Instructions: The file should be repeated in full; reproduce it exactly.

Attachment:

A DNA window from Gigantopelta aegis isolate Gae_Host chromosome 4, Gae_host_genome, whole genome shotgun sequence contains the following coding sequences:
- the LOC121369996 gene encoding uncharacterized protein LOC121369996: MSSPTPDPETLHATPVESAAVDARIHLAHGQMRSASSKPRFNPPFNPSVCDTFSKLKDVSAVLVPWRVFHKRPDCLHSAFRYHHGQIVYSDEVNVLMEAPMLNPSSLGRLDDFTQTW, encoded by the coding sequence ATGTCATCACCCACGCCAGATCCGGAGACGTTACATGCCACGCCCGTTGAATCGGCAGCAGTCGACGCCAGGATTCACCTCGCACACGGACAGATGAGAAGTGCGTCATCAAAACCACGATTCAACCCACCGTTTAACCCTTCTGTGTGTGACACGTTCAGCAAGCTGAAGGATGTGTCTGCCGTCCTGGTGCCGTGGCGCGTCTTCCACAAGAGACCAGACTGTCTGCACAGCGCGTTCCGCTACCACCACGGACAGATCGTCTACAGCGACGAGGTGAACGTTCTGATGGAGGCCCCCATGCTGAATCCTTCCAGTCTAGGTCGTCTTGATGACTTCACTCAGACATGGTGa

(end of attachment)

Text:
A DNA window from Gigantopelta aegis isolate Gae_Host chromosome 4, Gae_host_genome, whole genome shotgun sequence contains the following coding sequences:
- the LOC121369996 gene encoding uncharacterized protein LOC121369996: MSSPTPDPETLHATPVESAAVDARIHLAHGQMRSASSKPRFNPPFNPSVCDTFSKLKDVSAVLVPWRVFHKRPDCLHSAFRYHHGQIVYSDEVNVLMEAPMLNPSSLGRLDDFTQTW, encoded by the coding sequence ATGTCATCACCCACGCCAGATCCGGAGACGTTACATGCCACGCCCGTTGAATCGGCAGCAGTCGACGCCAGGATTCACCTCGCACACGGACAGATGAGAAGTGCGTCATCAAAACCACGATTCAACCCACCGTTTAACCCTTCTGTGTGTGACACGTTCAGCAAGCTGAAGGATGTGTCTGCCGTCCTGGTGCCGTGGCGCGTCTTCCACAAGAGACCAGACTGTCTGCACAGCGCGTTCCGCTACCACCACGGACAGATCGTCTACAGCGACGAGGTGAACGTTCTGATGGAGGCCCCCATGCTGAATCCTTCCAGTCTAGGTCGTCTTGATGACTTCACTCAGACATGGTGa